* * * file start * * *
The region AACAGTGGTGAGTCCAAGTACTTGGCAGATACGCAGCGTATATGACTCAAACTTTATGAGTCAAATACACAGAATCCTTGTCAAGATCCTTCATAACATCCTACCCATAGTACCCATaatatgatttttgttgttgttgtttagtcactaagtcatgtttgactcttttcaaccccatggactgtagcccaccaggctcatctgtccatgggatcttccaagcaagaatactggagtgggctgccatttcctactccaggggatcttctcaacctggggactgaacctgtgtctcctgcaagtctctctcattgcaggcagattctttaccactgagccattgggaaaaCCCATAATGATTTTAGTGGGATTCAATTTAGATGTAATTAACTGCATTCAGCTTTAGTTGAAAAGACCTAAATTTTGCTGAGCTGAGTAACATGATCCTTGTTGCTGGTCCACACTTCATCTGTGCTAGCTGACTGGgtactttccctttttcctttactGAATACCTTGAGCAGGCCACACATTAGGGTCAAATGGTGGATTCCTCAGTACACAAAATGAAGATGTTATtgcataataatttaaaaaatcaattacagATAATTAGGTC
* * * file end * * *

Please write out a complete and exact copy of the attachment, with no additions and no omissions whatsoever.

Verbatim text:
The region AACAGTGGTGAGTCCAAGTACTTGGCAGATACGCAGCGTATATGACTCAAACTTTATGAGTCAAATACACAGAATCCTTGTCAAGATCCTTCATAACATCCTACCCATAGTACCCATaatatgatttttgttgttgttgtttagtcactaagtcatgtttgactcttttcaaccccatggactgtagcccaccaggctcatctgtccatgggatcttccaagcaagaatactggagtgggctgccatttcctactccaggggatcttctcaacctggggactgaacctgtgtctcctgcaagtctctctcattgcaggcagattctttaccactgagccattgggaaaaCCCATAATGATTTTAGTGGGATTCAATTTAGATGTAATTAACTGCATTCAGCTTTAGTTGAAAAGACCTAAATTTTGCTGAGCTGAGTAACATGATCCTTGTTGCTGGTCCACACTTCATCTGTGCTAGCTGACTGGgtactttccctttttcctttactGAATACCTTGAGCAGGCCACACATTAGGGTCAAATGGTGGATTCCTCAGTACACAAAATGAAGATGTTATtgcataataatttaaaaaatcaattacagATAATTAGGTC